What does zero trust cyber security actually mean? Source: Shutterstock

What does zero trust cyber security actually mean? Source: Shutterstock

Why are businesses exploring a zero-trust cyber security strategy?

THE “ZERO TRUST” approach to cybersecurity was drafted in 2010 by Security Consultant John Kindervag who, at the time, was working for Forrester Research as a Principal Analyst.

The approach essentially directs security teams to demand authentication for each application, from users both internal and external to the organization.

In contrast, the model most businesses currently follow tends to trust all internal users and expend all IT and cybersecurity efforts on preventing external users from gaining unauthorized access.

Back in 2010, leaning towards the zero trust model meant investing a significantly greater quantum of resources into the organization’s cyber security strategy to protect against bad actors.

Over the past decade, as organizations charge ahead with digital transformation and move applications to the cloud, collaborate with customers and vendors to share data and access to platforms, and support staff and customers across the globe, the zero trust approach starts to look like a smart idea.

Given the growing number of cyber security issues and the increased sophistication of hackers, a zero trust model definitely makes more sense — especially as regulators tighten the noose around companies that neglect data security.

Recently, for example, the UK Information Commissioner’s Office (ICO) announced an intention to fine British Airways GBP183.39 million (US$228.14 million) and Marriott International GBP99.2 million (US$123.38 million) for data breaches in the recent past.

On the other side of the pond, the Federal Trade Commission (FTC), the Consumer Financial Protection Bureau (CFPB) and various state-level regulatory bodies in the US levied US$700 million in fines on Equifax for its massive data breach back in 2017.

The final Equifax settlement includes a US$175 million civil penalty to states, US$100 million civil penalty to the CFPB, and a restitution fund for consumers, starting with US$380.5 million and up to US$505.5 million in total, with a cap of US$20,000 per consumer — as provided by the National Consumer Law Center (NCLC).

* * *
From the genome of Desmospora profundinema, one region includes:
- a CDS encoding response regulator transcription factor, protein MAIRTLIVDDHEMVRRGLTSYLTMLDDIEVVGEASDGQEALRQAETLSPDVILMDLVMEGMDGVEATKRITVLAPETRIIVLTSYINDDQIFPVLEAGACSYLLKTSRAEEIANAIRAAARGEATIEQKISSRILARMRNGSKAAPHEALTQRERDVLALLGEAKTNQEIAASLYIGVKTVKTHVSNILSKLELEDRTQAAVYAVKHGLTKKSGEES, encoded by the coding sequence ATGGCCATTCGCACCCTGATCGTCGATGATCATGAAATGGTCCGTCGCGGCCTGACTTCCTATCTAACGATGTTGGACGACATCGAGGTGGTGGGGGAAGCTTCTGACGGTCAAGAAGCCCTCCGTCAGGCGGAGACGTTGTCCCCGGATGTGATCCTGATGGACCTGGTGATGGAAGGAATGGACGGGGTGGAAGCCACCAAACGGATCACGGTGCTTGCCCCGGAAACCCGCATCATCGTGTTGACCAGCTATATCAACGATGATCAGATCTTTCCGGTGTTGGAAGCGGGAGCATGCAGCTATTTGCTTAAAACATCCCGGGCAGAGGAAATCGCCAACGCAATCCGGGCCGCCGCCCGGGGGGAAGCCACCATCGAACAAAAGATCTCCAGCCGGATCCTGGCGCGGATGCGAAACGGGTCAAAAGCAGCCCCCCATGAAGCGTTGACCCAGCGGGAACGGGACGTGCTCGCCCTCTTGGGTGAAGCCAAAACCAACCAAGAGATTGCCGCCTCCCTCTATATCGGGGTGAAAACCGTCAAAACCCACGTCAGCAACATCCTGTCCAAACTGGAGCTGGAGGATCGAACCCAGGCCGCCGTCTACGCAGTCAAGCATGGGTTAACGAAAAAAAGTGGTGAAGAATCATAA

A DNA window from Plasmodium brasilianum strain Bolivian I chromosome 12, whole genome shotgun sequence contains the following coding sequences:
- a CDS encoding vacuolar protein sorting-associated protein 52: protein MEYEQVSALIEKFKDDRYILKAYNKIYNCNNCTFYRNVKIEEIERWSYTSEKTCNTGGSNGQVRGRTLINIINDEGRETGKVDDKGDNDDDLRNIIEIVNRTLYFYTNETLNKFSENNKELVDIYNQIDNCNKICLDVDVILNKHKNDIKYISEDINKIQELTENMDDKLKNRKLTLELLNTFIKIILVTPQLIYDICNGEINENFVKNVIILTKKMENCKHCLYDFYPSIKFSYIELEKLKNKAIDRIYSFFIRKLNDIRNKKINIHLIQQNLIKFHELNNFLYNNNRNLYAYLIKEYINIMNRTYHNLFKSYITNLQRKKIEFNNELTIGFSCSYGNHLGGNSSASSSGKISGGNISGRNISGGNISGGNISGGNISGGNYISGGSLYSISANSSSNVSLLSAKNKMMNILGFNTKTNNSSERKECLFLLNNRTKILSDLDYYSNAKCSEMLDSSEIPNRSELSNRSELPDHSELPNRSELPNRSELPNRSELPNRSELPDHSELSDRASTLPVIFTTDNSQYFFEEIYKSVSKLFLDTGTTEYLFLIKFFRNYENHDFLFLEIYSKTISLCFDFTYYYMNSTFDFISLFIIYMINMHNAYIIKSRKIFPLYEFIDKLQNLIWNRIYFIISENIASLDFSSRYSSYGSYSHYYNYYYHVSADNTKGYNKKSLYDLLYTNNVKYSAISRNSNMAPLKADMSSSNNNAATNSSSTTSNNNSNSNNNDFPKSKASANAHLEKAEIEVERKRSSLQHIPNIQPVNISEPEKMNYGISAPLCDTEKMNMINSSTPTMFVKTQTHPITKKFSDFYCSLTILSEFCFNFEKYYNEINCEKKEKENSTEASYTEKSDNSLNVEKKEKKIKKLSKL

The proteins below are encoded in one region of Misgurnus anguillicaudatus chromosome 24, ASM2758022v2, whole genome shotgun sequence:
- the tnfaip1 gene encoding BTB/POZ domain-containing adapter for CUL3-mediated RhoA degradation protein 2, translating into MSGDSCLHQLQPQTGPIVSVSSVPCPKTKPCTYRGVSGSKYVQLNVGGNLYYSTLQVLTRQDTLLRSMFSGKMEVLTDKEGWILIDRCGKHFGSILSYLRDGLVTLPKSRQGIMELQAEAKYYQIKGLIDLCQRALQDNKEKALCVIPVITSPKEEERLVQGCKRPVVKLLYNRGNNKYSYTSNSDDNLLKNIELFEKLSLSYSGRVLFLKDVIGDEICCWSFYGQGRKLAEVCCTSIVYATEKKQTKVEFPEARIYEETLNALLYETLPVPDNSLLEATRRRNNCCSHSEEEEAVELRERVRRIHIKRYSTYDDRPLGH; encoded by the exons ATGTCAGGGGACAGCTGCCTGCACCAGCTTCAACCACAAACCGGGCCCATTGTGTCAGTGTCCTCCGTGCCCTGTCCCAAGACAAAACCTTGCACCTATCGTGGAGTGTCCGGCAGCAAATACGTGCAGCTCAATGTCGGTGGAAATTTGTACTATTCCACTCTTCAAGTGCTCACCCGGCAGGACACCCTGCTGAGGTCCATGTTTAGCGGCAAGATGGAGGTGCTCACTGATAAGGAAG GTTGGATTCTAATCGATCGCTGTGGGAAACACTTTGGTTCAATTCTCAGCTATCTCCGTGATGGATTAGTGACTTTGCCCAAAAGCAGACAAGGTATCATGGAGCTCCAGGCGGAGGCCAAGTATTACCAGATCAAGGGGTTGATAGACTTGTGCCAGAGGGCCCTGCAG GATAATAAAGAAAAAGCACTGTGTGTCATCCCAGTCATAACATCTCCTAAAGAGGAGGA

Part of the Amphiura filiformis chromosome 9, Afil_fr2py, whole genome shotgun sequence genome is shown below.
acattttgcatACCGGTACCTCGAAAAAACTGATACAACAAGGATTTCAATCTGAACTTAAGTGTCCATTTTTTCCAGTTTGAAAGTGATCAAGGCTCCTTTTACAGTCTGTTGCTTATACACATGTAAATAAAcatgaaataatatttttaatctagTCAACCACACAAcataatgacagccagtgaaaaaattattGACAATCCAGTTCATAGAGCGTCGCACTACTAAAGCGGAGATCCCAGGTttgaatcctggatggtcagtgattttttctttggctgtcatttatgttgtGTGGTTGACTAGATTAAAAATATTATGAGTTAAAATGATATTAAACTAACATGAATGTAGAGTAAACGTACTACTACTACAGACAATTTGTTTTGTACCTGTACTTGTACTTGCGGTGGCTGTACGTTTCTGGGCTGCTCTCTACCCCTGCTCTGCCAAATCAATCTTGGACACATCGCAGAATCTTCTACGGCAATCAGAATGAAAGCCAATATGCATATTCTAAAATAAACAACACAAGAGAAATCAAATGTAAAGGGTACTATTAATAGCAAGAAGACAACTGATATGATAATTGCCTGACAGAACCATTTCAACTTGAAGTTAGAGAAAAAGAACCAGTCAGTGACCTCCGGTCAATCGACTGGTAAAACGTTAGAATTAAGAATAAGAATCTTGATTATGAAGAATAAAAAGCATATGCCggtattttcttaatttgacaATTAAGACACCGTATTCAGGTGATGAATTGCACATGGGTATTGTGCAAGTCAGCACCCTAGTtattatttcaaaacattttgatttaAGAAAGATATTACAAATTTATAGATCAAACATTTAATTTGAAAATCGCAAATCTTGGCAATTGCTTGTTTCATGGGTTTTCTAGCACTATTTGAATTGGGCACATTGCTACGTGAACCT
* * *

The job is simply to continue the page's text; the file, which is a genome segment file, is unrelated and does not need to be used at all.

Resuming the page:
Further, companies realize that hackers aren’t always after transactional or financial data. More often than not, they’re after data that belongs to customers, and failing to protect that data results in loss of trust, damages to the company’s reputation, and puts the organization’s future at risk.

Back in 2010, a lot of experts steered away from Kindervag’s idea because it seemed like a resource-heavy proposal.

In today’s world, with all the advanced systems organizations have at their disposal, automating much of the effort to authenticate internal users is possible and means that all of a sudden, the zero trust model looks both, reasonable as well as feasible.

While saying that the zero trust model directs security professionals to demand authentication from all users, internal and external, seems like an oversimplification, it does represent the root principle: “Always verify, never trust”, as against the traditional principle of “trust but verify”.

Overall, in the world that we live in, a zero trust cyber security strategy seems quite reasonable. Organizations considering making the switching might do better than peers that don’t — after all, all things being equal, hackers tend to choose easy targets rather than taking on a challenge just for the sake of it.